2. “India my Iskander is vapor, it is a perfume. It fills the senses but can never be truly yours. It is not to be understood it is to be felt in the soul.” This is poetry, Lanier. “It is not to be understood it is to be felt in the soul.” I can think of many things that this one idea could be applied to. The story is mysteriously compelling, I agree with Vickie, and Alexander, as it turns out, is so very human.

    I’m always feeling seduced over here, lulled into an aromatic trance. I actually think my blood pressure changes when I read what you write.
    Thank you for this, kind sir.

  3. The story is beautiful. The perfume is beautiful. I can never decide if I like Mohur better than Traylee or vice versa. I really need a bottle of each. The rose in this is wonderful.

    • Oh by the stars above Poodle you are so right! I am going to be doing Trayee very soon..And Bombay Bling! I really love the line. Like my friend Hilary said today we have needed a line inspired by the colors and aromas of India and Neela stepped in and gave us just that with a touch of Parisian elegance in the mix.

  4. Dearest L

    I realise now, though it should have been obvious all along, what your reviews remind me of more than anything: the grand cinemascope historical epics of Hollywood’s Golden Age.

    You write with the confidence of a principal photographer framing his scenes with great sweeps across sets that thousands have worked on under the watchful eyes of the Art Director.

    And your ear for dialogue, just set at a pitch above the natural that the silver screen, especially when set in the past, demands, is unerring.

    Quite wonderful.

    Please can we have an ‘A Lion in Winter’ in the court of Alexander from fair Lanier’s hand?

    Yours ever
    The Perfumed Dandy

    • I have to give credit in this case to the source of the dialog between Alexander and King Porus….it is actually reported in history to have been their very conversation. But thank you Dear Dandy! Now then there must be a perfume out there that will set my “cameras” rolling on the Castle of Chinon at Christmas time in the year of our lord 1183.

      “For you dear Alais…just for you….”

      • Now Mr Lanier, there’s something about the way you’ve handled that source material though that betrays the hand of an artist.
        As to Chinon, I’ve always thought there was something decidedly mediaeval about early versions of Kouros or even old Aramis…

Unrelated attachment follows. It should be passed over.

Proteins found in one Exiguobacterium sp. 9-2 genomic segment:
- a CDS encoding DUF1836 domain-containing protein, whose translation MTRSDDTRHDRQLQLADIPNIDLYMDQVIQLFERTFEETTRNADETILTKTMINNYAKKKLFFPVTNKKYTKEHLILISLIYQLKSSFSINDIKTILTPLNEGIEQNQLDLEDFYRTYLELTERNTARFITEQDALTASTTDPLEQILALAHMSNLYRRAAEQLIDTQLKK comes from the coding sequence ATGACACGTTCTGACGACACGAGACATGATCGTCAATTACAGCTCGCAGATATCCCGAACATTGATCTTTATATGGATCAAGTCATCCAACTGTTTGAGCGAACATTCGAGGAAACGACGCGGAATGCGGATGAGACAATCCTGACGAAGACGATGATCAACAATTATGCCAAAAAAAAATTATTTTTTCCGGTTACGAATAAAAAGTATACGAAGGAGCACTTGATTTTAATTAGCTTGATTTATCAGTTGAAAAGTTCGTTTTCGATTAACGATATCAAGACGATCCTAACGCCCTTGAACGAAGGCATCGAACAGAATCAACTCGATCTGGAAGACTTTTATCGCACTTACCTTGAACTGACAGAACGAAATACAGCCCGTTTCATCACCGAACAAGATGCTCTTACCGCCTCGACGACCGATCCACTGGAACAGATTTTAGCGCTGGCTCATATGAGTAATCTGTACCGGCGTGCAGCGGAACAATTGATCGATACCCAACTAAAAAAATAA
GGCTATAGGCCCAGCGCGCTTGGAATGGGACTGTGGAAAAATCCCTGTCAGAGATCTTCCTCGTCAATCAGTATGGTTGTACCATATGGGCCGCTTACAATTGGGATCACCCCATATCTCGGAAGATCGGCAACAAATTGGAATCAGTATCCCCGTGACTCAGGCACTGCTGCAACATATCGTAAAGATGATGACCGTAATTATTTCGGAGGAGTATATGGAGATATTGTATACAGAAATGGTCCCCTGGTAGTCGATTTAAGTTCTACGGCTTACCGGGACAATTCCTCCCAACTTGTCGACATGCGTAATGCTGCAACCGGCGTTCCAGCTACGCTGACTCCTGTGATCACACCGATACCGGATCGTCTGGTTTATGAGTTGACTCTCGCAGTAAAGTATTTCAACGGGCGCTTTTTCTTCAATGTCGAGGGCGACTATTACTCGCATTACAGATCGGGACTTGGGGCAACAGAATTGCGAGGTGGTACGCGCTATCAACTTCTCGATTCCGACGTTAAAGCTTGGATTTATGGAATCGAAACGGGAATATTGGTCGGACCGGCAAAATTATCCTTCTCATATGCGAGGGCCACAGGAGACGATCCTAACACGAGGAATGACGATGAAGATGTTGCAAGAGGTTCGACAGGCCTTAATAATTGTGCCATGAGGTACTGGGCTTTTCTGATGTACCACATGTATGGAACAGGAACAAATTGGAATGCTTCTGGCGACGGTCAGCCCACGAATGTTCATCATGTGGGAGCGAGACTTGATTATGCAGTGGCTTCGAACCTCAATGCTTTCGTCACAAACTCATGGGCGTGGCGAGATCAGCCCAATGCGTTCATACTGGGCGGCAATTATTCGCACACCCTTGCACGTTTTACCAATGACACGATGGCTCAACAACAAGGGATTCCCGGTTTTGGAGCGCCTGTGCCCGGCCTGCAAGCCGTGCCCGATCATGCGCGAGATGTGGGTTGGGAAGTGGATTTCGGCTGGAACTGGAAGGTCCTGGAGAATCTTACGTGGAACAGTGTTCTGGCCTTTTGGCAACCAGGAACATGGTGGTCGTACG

Yours ever
        The Perfumed Dandy

  5. It’s a truly beautiful scent! I so appreciate your review and the sniff on your wrist…

    • Mary it was a real treat for me to run into you at Barney’s today! And so much fun to talk about perfume with you and Hilary!

  6. This is my favourite of the Neela Vermeire creations line so far. I have sped through 2 10ml and am working on a FB now. YUMMY!
    Portia xx

  7. I am in total, jawdropping awe of this absolutely stunning review! That it happens to be of one of the perfumes I’ve worn and fervently loved the most this past year makes it no less magnificent! Lanier – you tokk my breath away! Thank you!

    • Oh golly! Thanks Tarleisio I am so pleased you liked the review. You have made my Sunday extra special.

      • Which certainly never hurt a writer’s tender ego! 😉

  8. What a beautiful post, Lanier! I always love how you write about fragrance. The stories that you tell are always so evocative and perfectly paired with the scent. Thank you for this one. Fits Mohur to a T!

  9. What a beautiful review! It really fits the beauty of Mohur which I always think is the forgotten sibling out of the trio, but a sibling with such stunning beauty and elegance that I’m always thrilled when others love her too. Though I sometimes think Trayee is my favorite, a part of me always whispers, “No, Mohur!” And I think your eloquent review summed it all up perfectly with “India my Iskander is vapor, it is a perfume. It fills the senses but can never be truly yours. It is not to be understood it is to be felt in the soul.”

    As always, I’m awed by the poetic beauty that fills your very soul, my sweet friend.

  10. Sublime review for a sublime perfume. Trayee is still my first love, but Mohur is divine!

  11. Gorgeous perfume, and “unconquered beauty” really captures its essence!

  12. […] Perfume Junkies review by Portia Turbo All I Am – A Redhead review by Ines Scents Memory review by Lanier Mohur Esprit de Parfum review by […]